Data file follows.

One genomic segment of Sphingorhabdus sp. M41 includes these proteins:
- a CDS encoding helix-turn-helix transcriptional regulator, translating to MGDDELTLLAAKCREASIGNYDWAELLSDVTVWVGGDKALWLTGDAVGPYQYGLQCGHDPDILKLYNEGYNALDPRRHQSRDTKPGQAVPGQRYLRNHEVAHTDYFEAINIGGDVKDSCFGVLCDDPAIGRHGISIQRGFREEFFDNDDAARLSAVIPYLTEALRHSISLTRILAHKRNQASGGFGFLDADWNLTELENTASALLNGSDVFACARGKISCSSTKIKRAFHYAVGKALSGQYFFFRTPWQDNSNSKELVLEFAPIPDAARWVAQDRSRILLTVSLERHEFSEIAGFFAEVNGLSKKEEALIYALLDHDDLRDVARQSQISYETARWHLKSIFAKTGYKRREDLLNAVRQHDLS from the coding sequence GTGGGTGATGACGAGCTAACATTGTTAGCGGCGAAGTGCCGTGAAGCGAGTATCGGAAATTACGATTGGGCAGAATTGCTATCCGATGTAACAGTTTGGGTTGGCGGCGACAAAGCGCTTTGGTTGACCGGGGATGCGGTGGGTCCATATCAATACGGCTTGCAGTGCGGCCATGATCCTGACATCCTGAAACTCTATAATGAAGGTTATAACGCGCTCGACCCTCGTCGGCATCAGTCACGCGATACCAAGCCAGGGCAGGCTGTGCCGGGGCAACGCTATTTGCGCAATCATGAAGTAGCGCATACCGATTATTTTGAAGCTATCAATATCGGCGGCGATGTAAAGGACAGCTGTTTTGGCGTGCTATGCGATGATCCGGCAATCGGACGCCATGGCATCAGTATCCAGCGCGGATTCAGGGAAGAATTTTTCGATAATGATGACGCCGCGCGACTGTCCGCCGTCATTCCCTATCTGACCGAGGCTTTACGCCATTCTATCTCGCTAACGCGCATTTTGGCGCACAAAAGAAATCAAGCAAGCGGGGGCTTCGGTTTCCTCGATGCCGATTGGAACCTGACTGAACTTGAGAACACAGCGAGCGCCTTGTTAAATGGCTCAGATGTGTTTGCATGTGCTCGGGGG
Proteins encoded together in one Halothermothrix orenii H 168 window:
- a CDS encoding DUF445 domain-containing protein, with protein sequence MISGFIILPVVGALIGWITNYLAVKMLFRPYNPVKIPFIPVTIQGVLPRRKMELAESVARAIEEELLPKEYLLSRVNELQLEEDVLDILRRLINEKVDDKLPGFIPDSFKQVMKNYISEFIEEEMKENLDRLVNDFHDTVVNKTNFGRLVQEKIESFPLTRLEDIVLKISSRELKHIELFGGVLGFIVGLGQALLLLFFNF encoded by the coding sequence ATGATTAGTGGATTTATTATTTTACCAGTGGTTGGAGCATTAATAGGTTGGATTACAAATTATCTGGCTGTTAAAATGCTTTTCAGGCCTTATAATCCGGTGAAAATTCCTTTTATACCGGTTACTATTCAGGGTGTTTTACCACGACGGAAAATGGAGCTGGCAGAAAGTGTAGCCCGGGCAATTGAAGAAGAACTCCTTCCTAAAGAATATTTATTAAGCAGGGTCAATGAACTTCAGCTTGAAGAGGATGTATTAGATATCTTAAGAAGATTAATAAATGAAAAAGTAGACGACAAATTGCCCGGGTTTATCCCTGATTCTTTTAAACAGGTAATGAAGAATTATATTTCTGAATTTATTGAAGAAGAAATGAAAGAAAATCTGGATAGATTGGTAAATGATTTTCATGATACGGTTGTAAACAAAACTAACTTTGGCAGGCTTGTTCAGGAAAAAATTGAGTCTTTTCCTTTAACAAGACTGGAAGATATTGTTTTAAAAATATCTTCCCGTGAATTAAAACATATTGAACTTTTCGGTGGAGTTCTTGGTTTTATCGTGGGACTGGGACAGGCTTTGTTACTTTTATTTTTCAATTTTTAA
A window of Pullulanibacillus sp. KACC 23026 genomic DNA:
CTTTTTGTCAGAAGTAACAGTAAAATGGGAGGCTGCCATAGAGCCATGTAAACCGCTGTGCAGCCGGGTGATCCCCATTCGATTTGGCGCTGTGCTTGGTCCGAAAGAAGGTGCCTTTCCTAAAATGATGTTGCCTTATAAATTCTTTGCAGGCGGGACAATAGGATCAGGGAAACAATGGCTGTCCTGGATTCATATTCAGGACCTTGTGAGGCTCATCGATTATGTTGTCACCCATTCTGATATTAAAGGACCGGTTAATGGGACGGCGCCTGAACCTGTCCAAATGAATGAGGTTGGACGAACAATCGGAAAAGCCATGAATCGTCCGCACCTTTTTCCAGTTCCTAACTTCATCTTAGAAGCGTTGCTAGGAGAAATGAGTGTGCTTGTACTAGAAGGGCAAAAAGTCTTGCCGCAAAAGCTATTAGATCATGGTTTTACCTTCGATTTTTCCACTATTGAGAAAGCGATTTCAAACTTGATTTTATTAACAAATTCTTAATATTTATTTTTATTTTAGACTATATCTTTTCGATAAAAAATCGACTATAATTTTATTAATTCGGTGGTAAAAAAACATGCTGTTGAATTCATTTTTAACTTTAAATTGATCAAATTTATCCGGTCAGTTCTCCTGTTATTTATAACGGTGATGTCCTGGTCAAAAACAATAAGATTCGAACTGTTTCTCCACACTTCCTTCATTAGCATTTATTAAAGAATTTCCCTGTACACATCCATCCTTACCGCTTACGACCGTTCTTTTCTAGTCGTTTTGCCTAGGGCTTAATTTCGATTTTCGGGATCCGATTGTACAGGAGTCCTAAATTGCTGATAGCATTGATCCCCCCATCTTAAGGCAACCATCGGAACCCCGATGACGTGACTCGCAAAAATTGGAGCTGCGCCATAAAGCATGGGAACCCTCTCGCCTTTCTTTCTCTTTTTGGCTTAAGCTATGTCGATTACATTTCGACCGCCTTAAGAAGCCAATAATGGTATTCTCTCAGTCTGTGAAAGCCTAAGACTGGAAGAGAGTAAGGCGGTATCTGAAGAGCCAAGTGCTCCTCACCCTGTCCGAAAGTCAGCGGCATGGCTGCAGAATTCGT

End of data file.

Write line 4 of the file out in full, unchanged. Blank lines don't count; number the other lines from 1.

- a CDS encoding DUF445 domain-containing protein, with protein sequence MISGFIILPVVGALIGWITNYLAVKMLFRPYNPVKIPFIPVTIQGVLPRRKMELAESVARAIEEELLPKEYLLSRVNELQLEEDVLDILRRLINEKVDDKLPGFIPDSFKQVMKNYISEFIEEEMKENLDRLVNDFHDTVVNKTNFGRLVQEKIESFPLTRLEDIVLKISSRELKHIELFGGVLGFIVGLGQALLLLFFNF encoded by the coding sequence ATGATTAGTGGATTTATTATTTTACCAGTGGTTGGAGCATTAATAGGTTGGATTACAAATTATCTGGCTGTTAAAATGCTTTTCAGGCCTTATAATCCGGTGAAAATTCCTTTTATACCGGTTACTATTCAGGGTGTTTTACCACGACGGAAAATGGAGCTGGCAGAAAGTGTAGCCCGGGCAATTGAAGAAGAACTCCTTCCTAAAGAATATTTATTAAGCAGGGTCAATGAACTTCAGCTTGAAGAGGATGTATTAGATATCTTAAGAAGATTAATAAATGAAAAAGTAGACGACAAATTGCCCGGGTTTATCCCTGATTCTTTTAAACAGGTAATGAAGAATTATATTTCTGAATTTATTGAAGAAGAAATGAAAGAAAATCTGGATAGATTGGTAAATGATTTTCATGATACGGTTGTAAACAAAACTAACTTTGGCAGGCTTGTTCAGGAAAAAATTGAGTCTTTTCCTTTAACAAGACTGGAAGATATTGTTTTAAAAATATCTTCCCGTGAATTAAAACATATTGAACTTTTCGGTGGAGTTCTTGGTTTTATCGTGGGACTGGGACAGGCTTTGTTACTTTTATTTTTCAATTTTTAA